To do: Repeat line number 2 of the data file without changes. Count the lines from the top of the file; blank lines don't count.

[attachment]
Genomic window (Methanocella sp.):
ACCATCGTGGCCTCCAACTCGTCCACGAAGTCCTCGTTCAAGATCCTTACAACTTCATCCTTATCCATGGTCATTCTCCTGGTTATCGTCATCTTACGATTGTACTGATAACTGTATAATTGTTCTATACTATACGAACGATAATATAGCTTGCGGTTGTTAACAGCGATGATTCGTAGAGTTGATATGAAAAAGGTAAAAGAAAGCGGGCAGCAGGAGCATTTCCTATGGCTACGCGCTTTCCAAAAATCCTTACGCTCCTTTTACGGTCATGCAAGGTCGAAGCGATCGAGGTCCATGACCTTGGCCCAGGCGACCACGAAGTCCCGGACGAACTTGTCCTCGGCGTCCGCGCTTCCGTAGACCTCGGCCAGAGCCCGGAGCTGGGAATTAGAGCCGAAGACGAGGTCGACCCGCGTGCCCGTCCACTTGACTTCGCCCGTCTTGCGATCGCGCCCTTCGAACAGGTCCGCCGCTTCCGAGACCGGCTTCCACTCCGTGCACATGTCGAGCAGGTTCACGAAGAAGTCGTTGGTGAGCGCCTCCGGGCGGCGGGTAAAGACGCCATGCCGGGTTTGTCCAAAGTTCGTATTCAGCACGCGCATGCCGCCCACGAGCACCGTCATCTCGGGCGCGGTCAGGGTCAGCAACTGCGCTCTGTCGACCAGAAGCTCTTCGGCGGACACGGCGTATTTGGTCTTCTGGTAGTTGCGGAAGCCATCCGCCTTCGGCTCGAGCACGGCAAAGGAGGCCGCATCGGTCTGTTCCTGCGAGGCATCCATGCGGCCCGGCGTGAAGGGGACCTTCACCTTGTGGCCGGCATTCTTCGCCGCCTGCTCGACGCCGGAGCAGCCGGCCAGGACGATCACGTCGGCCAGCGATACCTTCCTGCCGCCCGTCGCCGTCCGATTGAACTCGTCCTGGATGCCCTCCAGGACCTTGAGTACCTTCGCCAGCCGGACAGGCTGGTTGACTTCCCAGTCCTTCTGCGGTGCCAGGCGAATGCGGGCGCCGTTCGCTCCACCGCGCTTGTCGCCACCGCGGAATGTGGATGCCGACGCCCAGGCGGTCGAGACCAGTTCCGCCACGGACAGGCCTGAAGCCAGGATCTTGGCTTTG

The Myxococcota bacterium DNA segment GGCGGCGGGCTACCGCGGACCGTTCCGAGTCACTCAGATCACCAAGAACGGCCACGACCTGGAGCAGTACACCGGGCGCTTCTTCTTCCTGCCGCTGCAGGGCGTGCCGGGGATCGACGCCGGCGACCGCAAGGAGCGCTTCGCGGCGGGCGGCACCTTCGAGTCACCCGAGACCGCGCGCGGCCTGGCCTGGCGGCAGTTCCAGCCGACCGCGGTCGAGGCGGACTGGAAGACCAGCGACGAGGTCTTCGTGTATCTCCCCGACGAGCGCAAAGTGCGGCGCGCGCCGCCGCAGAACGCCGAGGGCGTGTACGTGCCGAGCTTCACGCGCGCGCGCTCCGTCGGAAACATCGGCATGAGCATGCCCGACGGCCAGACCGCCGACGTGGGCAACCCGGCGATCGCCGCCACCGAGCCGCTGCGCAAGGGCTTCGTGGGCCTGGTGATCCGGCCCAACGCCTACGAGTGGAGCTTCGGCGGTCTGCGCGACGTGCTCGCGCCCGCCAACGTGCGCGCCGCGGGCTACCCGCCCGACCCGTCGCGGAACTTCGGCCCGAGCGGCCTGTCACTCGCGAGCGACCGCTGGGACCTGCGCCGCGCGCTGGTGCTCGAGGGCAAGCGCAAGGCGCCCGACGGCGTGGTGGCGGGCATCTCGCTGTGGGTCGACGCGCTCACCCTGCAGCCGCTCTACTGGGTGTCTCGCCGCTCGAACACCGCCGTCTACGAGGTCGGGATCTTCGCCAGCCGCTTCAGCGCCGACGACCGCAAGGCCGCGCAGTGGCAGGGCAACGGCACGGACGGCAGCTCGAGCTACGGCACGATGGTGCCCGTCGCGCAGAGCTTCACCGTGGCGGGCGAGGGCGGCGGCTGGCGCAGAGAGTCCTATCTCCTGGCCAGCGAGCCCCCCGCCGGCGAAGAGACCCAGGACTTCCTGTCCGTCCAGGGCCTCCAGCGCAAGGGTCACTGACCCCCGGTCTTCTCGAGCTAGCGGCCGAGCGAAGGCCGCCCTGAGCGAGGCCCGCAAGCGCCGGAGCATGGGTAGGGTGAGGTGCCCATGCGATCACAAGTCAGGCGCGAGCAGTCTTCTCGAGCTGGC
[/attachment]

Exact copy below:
ACCATCGTGGCCTCCAACTCGTCCACGAAGTCCTCGTTCAAGATCCTTACAACTTCATCCTTATCCATGGTCATTCTCCTGGTTATCGTCATCTTACGATTGTACTGATAACTGTATAATTGTTCTATACTATACGAACGATAATATAGCTTGCGGTTGTTAACAGCGATGATTCGTAGAGTTGATATGAAAAAGGTAAAAGAAAGCGGGCAGCAGGAGCATTTCCTATGGCTACGCGCTTTCCAAAAATCCTTACGCTCCTTTTACGGTCATGCAAGGTCGAAGCGATCGAGGTCCATGACCTTGGCCCAGGCGACCACGAAGTCCCGGACGAACTTGTCCTCGGCGTCCGCGCTTCCGTAGACCTCGGCCAGAGCCCGGAGCTGGGAATTAGAGCCGAAGACGAGGTCGACCCGCGTGCCCGTCCACTTGACTTCGCCCGTCTTGCGATCGCGCCCTTCGAACAGGTCCGCCGCTTCCGAGACCGGCTTCCACTCCGTGCACATGTCGAGCAGGTTCACGAAGAAGTCGTTGGTGAGCGCCTCCGGGCGGCGGGTAAAGACGCCATGCCGGGTTTGTCCAAAGTTCGTATTCAGCACGCGCATGCCGCCCACGAGCACCGTCATCTCGGGCGCGGTCAGGGTCAGCAACTGCGCTCTGTCGACCAGAAGCTCTTCGGCGGACACGGCGTATTTGGTCTTCTGGTAGTTGCGGAAGCCATCCGCCTTCGGCTCGAGCACGGCAAAGGAGGCCGCATCGGTCTGTTCCTGCGAGGCATCCATGCGGCCCGGCGTGAAGGGGACCTTCACCTTGTGGCCGGCATTCTTCGCCGCCTGCTCGACGCCGGAGCAGCCGGCCAGGACGATCACGTCGGCCAGCGATACCTTCCTGCCGCCCGTCGCCGTCCGATTGAACTCGTCCTGGATGCCCTCCAGGACCTTGAGTACCTTCGCCAGCCGGACAGGCTGGTTGACTTCCCAGTCCTTCTGCGGTGCCAGGCGAATGCGGGCGCCGTTCGCTCCACCGCGCTTGTCGCCACCGCGGAATGTGGATGCCGACGCCCAGGCGGTCGAGACCAGTTCCGCCACGGACAGGCCTGAAGCCAGGATCTTGGCTTTG